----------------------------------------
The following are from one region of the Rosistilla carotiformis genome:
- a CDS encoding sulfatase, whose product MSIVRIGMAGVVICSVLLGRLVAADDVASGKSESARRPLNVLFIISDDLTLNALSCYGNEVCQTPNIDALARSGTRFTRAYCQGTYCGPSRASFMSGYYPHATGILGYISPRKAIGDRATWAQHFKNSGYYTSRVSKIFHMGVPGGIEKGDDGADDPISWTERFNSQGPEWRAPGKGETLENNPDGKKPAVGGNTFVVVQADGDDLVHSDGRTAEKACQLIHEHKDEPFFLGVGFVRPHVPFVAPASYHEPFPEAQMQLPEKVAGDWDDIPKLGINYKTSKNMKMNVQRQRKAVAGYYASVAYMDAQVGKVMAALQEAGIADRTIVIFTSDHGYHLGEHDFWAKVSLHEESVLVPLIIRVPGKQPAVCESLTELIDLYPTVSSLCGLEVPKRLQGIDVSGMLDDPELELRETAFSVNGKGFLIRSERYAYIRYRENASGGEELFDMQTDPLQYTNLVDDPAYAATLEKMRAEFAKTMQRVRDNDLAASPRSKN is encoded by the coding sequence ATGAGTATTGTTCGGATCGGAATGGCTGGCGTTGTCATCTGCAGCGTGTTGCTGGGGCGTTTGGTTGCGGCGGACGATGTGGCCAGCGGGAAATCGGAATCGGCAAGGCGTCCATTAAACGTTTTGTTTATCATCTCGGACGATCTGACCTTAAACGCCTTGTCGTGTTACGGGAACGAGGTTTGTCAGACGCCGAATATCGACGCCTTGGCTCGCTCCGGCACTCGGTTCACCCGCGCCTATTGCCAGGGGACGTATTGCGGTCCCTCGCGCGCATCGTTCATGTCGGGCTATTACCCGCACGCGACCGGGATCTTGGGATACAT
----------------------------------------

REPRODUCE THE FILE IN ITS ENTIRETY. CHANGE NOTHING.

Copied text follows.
The following are from one region of the Rosistilla carotiformis genome:
- a CDS encoding sulfatase, whose product MSIVRIGMAGVVICSVLLGRLVAADDVASGKSESARRPLNVLFIISDDLTLNALSCYGNEVCQTPNIDALARSGTRFTRAYCQGTYCGPSRASFMSGYYPHATGILGYISPRKAIGDRATWAQHFKNSGYYTSRVSKIFHMGVPGGIEKGDDGADDPISWTERFNSQGPEWRAPGKGETLENNPDGKKPAVGGNTFVVVQADGDDLVHSDGRTAEKACQLIHEHKDEPFFLGVGFVRPHVPFVAPASYHEPFPEAQMQLPEKVAGDWDDIPKLGINYKTSKNMKMNVQRQRKAVAGYYASVAYMDAQVGKVMAALQEAGIADRTIVIFTSDHGYHLGEHDFWAKVSLHEESVLVPLIIRVPGKQPAVCESLTELIDLYPTVSSLCGLEVPKRLQGIDVSGMLDDPELELRETAFSVNGKGFLIRSERYAYIRYRENASGGEELFDMQTDPLQYTNLVDDPAYAATLEKMRAEFAKTMQRVRDNDLAASPRSKN is encoded by the coding sequence ATGAGTATTGTTCGGATCGGAATGGCTGGCGTTGTCATCTGCAGCGTGTTGCTGGGGCGTTTGGTTGCGGCGGACGATGTGGCCAGCGGGAAATCGGAATCGGCAAGGCGTCCATTAAACGTTTTGTTTATCATCTCGGACGATCTGACCTTAAACGCCTTGTCGTGTTACGGGAACGAGGTTTGTCAGACGCCGAATATCGACGCCTTGGCTCGCTCCGGCACTCGGTTCACCCGCGCCTATTGCCAGGGGACGTATTGCGGTCCCTCGCGCGCATCGTTCATGTCGGGCTATTACCCGCACGCGACCGGGATCTTGGGATACAT